HAWKINS COUNSEL GROUP

   302.635.1511

CIVIL RIGHTS AND PERSONAL INJURY ATTORNEY

                                 Willan Joseph, Esq.

                             

Willan has a broad range of experience in areas as diverse as handling civil rights cases, including unconstitutional searches and seizures, drunk driving accident/personal-injury cases, employment discrimination and sexual harassment cases, equal pay and overtime pay claims, medical malpractice cases, litigating civil rights and employment-based claims, including disability cases under the Americans with Disabilities Act (“ADA”), in Pennsylvania, Delaware, New Jersey, and New York jurisdictions. He has defended small business clients in employment-related claims, including alleged wrongful terminations, unemployment, and Employee Retirement Income Security Act of 1974 (‘ERISA”) claims, for example, allegations of withdrawal liability upon third-party termination from a pension plan. See, The Pension Plan of the National Retirement Fund v. Sedo Sanchez Enterprises v. American Airlines, Inc., et al; 13-cv-2436 (SDNY).

Handled pension entitlement claims for expats from United Kingdom, as well as immigration-related claims for persons wishing to relocate to the UK. Litigated precedent-setting cases, including Breyer v. U.S.; 214 F.3d 416 (3d Cir. 2000), a derivative citizenship claim, asserting the rights of a decedent U.S. citizen mother. Her son, Johann Breyer was born in Czechoslovakia in 1925. Over 75 years later the U.S. government denied his claim for derivative citizenship, pursuant to section 1993 of the Revised Statutes of 1874, and a 1994 amendment to the Immigration and Naturalization Act ("INA"): section 101(c)(2) of the Immigration and Nationality Technical Corrections Act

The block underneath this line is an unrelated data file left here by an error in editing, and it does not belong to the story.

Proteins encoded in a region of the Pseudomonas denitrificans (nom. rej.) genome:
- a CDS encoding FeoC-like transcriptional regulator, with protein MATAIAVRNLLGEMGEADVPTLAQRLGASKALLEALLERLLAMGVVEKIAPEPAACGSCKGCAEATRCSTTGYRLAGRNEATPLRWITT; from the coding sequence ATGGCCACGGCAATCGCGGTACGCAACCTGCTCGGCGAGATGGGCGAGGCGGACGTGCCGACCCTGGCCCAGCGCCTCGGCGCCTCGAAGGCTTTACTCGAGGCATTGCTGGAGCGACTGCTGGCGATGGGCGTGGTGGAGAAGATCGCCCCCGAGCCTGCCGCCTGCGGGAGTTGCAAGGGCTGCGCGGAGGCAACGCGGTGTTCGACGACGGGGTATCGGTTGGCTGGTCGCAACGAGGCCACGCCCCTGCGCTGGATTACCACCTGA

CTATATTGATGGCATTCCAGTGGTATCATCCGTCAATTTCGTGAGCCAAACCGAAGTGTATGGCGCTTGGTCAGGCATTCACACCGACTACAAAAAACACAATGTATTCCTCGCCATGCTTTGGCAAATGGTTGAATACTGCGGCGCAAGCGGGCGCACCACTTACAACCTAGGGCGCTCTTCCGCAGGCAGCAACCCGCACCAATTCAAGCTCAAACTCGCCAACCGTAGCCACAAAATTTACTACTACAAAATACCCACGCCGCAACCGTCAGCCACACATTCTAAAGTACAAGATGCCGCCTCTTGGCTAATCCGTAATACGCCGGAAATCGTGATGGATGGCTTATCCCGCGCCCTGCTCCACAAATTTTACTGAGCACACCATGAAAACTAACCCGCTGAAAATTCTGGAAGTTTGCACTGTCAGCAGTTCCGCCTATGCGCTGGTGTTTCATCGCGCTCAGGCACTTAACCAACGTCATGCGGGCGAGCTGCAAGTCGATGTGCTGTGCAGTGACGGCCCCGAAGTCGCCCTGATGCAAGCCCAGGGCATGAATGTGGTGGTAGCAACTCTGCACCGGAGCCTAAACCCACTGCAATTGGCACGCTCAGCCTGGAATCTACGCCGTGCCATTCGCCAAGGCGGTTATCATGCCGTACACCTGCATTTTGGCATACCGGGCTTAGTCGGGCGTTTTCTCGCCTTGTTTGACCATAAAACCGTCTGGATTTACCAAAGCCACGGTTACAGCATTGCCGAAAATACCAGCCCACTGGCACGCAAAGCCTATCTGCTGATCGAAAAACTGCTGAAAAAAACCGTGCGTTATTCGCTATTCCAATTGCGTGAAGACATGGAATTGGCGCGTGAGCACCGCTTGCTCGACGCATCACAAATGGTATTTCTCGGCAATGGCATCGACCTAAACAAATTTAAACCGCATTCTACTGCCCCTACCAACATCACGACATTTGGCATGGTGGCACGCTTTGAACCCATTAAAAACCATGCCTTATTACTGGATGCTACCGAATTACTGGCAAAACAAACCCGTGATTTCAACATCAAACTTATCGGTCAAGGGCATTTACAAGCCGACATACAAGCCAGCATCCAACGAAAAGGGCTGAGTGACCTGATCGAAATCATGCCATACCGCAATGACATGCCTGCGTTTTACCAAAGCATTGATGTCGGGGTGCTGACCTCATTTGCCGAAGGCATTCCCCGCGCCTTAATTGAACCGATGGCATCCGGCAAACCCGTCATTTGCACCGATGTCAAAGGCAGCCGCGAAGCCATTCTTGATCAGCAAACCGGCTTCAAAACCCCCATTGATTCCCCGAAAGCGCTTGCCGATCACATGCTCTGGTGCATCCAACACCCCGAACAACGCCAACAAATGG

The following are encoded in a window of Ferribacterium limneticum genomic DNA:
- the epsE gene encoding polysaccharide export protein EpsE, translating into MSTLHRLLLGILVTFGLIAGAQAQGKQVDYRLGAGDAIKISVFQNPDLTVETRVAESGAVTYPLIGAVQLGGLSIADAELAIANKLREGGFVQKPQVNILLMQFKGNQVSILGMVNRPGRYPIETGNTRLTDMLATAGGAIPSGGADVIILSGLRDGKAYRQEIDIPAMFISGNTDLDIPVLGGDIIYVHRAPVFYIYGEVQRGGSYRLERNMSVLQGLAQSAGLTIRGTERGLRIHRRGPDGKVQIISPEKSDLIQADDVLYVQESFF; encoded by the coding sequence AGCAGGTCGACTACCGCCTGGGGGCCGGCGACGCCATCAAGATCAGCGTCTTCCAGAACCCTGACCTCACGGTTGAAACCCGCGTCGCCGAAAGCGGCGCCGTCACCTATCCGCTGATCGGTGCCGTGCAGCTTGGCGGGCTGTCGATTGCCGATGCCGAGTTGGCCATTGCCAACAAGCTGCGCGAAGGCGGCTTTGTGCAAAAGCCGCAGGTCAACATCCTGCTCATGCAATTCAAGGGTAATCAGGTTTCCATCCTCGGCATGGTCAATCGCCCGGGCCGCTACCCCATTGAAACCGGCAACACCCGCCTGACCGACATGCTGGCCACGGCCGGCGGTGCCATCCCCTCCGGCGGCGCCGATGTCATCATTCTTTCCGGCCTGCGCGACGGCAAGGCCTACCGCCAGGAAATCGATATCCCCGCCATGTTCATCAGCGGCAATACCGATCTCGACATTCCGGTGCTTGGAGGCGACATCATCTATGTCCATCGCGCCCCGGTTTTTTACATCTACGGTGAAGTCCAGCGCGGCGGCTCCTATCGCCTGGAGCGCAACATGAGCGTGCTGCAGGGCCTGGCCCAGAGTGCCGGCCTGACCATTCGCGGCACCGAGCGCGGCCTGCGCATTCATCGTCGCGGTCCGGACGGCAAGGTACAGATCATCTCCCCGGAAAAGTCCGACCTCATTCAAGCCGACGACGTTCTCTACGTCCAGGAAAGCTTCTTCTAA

("INTCA"). In particularly unique instances, both provisions contained a gender-based distinction for granting citizenship to children born to American citizens outside the United States. I successfully argued that the original statute violated equal protection, and that the 1994 amendment did not cure the violation, because at Breyer’s birth, the governing provision unlawfully discriminated against U.S. citizen women. In 1925, United States citizenship was bestowed upon the foreign-born children of American fathers only. Therefore, the Third Circuit Court of Appeals agreed, the offspring of American mothers, like Breyer’s, were unlawfully denied the same benefit. 

Served as an Associate at Montgomery, McCracken, Walker & Rhoads, Philadelphia, PA. Associate from 1991–1994 in the area of Employment Law Department. Representing management in labor and employment related matters, including union contract negotiations, immigration and worker’s compensation cases.

Education

J.D. City University, New York Law School at Queens College
B.A., Liberal Arts, College of New Rochelle, New York

Bar Admission

Commonwealth of Pennsylvania